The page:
Effects of endurance training on cholinergic and adrenergic receptors of rat heart.
To test the hypothesis that alterations in adrenergic or cholinergic receptors occur in response to physical training, and that changes in receptor properties could be mechanistically important in producting the altered cardiovascular physiology of the trained state, we studied the effects of endurance training by swimming upon beta adrenergic, alpha adrenergic, and muscarinic cholinergic receptors of rat heart. Because of previously reported sex-related differences in the cardiac adaptation to training, male and female rats were studied separately. Despite the occurrence of demonstrable training bradycardia in males, and of cardiac hypertrophy in females, there were no discernible effects of the training program upon the properties of cardiac beta adrenergic receptors. However, hearts from swimmers of both sexes demonstrated fewer numbers of muscarinic cholinergic and alpha adrenergic receptors than sedentary controls, without differences in the receptor affinities for antagonist or agonist compounds. These findings are inconsistent with the hypothesis that altered cardiac sensitivity to neurotransmitters contributes directly to training bradycardia.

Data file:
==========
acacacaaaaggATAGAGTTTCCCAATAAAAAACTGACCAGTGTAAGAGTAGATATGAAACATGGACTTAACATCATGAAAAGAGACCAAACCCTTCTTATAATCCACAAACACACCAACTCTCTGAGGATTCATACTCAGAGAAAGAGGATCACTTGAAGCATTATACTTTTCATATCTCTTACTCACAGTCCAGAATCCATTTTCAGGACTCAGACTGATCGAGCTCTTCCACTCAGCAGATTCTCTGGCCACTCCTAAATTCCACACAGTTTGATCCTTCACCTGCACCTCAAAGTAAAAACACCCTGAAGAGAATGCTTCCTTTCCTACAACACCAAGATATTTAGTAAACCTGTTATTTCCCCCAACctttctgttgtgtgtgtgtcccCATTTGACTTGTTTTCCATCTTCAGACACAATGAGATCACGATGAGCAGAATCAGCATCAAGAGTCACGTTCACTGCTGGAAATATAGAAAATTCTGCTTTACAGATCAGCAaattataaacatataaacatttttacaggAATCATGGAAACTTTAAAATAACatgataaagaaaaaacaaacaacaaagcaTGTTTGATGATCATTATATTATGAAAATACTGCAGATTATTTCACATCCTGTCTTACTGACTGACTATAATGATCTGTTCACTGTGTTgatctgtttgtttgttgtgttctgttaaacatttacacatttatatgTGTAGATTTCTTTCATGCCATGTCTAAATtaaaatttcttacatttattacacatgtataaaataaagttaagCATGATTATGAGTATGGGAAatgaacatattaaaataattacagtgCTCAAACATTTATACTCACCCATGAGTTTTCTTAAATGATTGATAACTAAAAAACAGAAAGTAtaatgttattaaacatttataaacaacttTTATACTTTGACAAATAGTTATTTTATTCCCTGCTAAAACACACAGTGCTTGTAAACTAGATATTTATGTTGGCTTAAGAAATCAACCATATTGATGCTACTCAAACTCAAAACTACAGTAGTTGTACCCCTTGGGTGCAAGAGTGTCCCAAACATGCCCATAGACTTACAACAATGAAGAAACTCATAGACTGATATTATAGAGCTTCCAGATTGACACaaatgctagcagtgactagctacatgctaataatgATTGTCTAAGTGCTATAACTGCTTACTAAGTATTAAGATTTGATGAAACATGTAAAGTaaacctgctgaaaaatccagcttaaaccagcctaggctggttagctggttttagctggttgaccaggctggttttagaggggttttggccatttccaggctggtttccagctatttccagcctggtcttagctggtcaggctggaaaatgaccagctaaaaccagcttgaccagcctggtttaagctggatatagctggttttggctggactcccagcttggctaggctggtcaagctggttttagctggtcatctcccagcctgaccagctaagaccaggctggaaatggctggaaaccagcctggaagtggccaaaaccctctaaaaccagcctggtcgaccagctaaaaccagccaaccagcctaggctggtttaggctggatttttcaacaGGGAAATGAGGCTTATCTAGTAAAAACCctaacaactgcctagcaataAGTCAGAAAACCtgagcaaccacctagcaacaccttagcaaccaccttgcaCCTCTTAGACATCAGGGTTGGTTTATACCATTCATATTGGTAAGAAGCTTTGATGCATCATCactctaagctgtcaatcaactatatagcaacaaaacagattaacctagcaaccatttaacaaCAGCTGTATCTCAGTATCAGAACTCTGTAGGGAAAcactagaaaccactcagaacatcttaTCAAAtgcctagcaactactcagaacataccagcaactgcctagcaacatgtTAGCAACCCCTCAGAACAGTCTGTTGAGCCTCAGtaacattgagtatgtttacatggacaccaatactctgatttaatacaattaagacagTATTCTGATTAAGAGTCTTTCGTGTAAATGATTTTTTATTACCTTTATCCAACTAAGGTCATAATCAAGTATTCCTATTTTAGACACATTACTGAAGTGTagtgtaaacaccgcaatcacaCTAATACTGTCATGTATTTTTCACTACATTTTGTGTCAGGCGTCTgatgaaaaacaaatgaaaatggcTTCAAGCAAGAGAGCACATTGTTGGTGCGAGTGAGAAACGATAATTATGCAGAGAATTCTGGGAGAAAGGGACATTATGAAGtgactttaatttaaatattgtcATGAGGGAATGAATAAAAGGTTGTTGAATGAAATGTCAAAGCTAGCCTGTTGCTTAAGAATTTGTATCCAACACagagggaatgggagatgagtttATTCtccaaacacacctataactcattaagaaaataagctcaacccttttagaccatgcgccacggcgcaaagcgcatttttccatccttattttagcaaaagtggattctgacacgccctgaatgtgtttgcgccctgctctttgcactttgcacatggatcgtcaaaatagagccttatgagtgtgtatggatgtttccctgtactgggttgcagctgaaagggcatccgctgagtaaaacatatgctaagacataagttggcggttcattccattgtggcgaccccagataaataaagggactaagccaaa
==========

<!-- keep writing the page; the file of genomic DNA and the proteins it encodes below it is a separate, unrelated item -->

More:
Williams, RS; Schaible, TF; Bishop, T; Morey, M
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